What's Cool In Road Cycling

2014 Interbike: Silca, 3T, Vittoria, Assos and Elastic Interface

More top line gear from Interbike’14 with Silca’s best-in-show winning floor pump, Assos’ latest kit, the best-in-class chamois makers Elastic Interface, new wheels from Vittoria and 3T’s latest cockpit gear.

This year’s Interbike was a better show in most measures. The floor seemed more packed, the people seemed happier, the booths more full and I might guess the reason was that there were more and better products launching. It was a nice contrast to the last few shows where Fluo color paint seemed to be the extent of several companies R&D.

My favorite new introduction turned out to be most other folks’ favorite product as well, as Silca’s new SuperPista Ultimate floor pump came away with the “Best in Show” award. It was popular enough that getting a good view of it in Silca’s conservatively proportioned display space was a chore…


The swarm parted though and I eventually got to hold the precious…


Seeing it live (no pictures really do it justice) gives you an immediate impression… There’s a gravitas to it that is not common for a pump.

Then there’s the literal gravi”ty” that strikes you when you pick up a pump that weighs enough that one of your primary concerns becomes foot and leg safety… This is substantial.

There’s the rosewood handle to catch your eye of course. And then you might note that they’re using the same red urethane wrapped, stainless steel braided brake line that graces road racing motorcycles on TV.


This hose is rated at 12,000 PSI… So, slightly overkill for filling a bike tire. But the benefits are not really just about pressure holding (and the fact that this puts all your effort into filling the tire versus expanding and contracting like cheaper rubber hose). It’s also about durability as the exterior and interior liners do their job.

The base is a PVD dipped zinc casting that weighs more than the entire pump I am using at home now.


It’s shaped and surfaced to help prevent slipping while standing in bike shoes and cleats…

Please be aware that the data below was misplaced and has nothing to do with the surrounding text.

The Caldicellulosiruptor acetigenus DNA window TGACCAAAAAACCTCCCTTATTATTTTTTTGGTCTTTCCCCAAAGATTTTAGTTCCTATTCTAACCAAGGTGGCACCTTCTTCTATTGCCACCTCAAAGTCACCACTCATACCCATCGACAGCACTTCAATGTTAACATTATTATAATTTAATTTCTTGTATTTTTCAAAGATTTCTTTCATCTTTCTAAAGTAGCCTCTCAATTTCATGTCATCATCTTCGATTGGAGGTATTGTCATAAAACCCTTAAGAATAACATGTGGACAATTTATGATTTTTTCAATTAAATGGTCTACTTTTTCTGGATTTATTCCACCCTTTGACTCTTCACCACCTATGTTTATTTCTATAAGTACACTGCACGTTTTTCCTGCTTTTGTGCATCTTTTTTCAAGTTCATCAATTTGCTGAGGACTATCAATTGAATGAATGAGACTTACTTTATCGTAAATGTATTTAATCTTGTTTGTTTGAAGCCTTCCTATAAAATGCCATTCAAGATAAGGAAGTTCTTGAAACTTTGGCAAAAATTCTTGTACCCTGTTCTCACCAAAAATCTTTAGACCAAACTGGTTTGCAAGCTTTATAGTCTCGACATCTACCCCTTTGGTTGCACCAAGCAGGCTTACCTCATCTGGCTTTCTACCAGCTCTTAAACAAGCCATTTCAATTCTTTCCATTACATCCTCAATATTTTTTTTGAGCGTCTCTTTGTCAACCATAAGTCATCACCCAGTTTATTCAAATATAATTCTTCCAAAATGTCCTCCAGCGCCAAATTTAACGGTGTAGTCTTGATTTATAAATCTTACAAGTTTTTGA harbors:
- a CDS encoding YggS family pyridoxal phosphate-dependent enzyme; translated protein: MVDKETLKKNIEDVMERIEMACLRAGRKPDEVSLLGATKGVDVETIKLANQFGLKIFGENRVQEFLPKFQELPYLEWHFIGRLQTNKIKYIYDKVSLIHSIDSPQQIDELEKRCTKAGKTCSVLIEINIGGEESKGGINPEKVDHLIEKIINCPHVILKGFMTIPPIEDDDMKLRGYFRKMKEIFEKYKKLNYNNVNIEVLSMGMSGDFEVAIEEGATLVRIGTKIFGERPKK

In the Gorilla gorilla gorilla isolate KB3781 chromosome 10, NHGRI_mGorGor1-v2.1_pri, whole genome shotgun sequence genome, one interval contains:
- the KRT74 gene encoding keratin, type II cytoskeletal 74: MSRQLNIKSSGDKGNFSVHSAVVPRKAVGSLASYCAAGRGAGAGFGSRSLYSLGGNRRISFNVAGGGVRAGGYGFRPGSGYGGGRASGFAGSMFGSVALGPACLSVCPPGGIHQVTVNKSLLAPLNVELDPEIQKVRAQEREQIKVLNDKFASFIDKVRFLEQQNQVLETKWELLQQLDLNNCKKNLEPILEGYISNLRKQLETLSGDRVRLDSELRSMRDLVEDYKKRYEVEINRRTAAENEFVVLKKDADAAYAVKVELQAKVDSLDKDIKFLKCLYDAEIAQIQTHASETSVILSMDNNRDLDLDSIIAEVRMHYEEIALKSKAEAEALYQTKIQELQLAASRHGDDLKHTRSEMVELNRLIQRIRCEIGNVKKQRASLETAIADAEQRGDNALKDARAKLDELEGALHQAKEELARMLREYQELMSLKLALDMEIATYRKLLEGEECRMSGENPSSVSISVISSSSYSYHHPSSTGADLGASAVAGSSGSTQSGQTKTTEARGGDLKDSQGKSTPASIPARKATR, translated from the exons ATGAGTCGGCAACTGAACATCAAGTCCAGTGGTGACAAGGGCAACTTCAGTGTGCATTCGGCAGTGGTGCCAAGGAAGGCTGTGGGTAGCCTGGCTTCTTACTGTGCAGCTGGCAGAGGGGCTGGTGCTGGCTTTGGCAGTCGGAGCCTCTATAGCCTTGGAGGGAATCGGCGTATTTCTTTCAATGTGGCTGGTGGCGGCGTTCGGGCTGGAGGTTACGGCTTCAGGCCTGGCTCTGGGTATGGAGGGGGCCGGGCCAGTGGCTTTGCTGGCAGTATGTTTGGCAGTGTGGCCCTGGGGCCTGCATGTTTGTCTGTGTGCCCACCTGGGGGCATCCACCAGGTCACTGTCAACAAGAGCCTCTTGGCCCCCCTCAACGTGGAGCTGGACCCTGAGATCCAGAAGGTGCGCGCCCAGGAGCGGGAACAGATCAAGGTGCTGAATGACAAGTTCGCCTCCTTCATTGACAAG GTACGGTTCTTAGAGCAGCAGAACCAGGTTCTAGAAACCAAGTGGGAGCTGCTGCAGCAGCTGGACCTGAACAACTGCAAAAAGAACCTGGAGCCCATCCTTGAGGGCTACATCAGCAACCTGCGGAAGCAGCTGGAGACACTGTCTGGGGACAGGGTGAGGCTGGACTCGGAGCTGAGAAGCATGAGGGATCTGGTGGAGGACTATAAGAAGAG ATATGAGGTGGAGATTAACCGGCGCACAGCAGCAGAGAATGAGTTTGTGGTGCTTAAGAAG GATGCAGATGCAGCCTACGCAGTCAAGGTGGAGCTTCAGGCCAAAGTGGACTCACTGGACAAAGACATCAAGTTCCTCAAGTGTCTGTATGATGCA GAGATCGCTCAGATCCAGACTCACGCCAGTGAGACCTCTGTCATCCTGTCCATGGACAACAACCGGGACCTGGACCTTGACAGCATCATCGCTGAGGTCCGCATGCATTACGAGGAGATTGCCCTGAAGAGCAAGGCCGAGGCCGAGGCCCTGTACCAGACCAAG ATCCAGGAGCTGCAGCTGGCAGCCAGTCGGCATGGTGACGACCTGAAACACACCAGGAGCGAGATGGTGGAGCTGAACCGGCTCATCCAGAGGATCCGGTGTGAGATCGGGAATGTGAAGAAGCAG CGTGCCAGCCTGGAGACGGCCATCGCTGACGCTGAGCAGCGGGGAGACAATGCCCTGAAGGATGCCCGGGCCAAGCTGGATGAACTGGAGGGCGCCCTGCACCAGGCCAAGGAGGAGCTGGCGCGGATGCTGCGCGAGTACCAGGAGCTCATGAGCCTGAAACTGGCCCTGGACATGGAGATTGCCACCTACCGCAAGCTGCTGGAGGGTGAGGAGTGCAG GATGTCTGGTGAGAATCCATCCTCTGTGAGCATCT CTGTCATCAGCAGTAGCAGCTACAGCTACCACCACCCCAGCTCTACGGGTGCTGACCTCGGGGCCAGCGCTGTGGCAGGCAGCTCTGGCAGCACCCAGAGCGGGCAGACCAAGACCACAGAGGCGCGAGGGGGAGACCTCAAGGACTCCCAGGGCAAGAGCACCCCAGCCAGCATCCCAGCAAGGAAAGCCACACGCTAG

The chucks are US made stainless steel. They’re replaceable, which is only really a concern for people under genuine threat of having it run over by a steam roller. (The guts/seals that typically wear are also easily replaceable).


The main pressure tube is 6066-t6 Alu with a precision ground ID and the plunger rod is Teflon impregnated and hard anodized, 7005 Alu…


And of course that’s Silca’s classic replaceable leather washer

The pressure gauge is also top kit made for the long haul.


Bottom line here is that this should be the last pump you ever buy – it’s more a piece of legacy hardware. I’ve gone through 4 “good” pumps in the last 8 years or so, so this one is pretty high on the list.

The SuperPista is also likely going to be at the top of the price range at $450 which is what one might expect when there are $250 pumps on the market now that are a fraction of the quality. You can see em at: SILCA.CC and they’re available now (though they’re also selling faster than the couple of guys assembling them can put them together).

Vittoria were on hand with a load of top kit tires that you would expect…


What was definitely not expected would be their full line of new wheels.

Vittoria will run everything from deep aero Carbon to economical Alu and it seems like they’ve been paying attention to the things their top line tires are strapped to…


Their deep section carbon hoops get Graphene tech (which if done correctly could mean a very durable set up) and they’ll run the Quarano (pic above) 46 in an aptly named 46mm rear with a slightly shallower 42mm front.

The carbon wheels will come in assorted depths.

The Hubs will feature a tool-free freehub swap that will make gear ratio (or Campy/Shimano) swaps pretty simple.

It’s not all high end though as Vittoria will offer “Alusion” and “Elusion” Aluminum versions. The latter featuring a “Nero” version with a slick stealth look.


The rim gets a ceramic coating that should go beyond looks to add a harder finish than anodizing.

The range will release in increments starting very shortly.
You can catch more info at Vittoria.com

Across the hall from Vittoria were a few new bits from the folks at 3T.

They were quietly displaying their new EYE monitor as it was tucked away on the standard stem display.


The Eye is small display-repeater that will monitor smart phone info, like GPS output AND at the same time give you the data from things like heart monitors or power meters. Compatible smart phone screens can power down as well, which is a pretty nice feature on battery savings.


It’s a slick little unit that also has a mount that integrates into the stem faceplate and the mount can be used for other brands of computer.


3T have also upgraded their “Limited” wheels. They’re now called “Orbis” and will come in 40-60-80 depth Tubular and 40-60 depth clincher versions.


There have been so many running changes/improvements to the wheel line formerly known as Mercurio and Accelero that 3T felt the wheels were effectively new models.

It’s easy to spot a much more refined spoke slot / molding process for sure and


The brake tracks have a different surface and use a different fiber as well as a new resin (note that bit of red tint).


3T are also now offering their own seatpost using their “Comfort module”.


This is a slick little bumper that decouples the saddle and saddle clamp from the main post and eliminates some of the vibration that attacks your butt… You’ve seen this used in Felt’s bikes and it’s available for OEM use to other companies as well.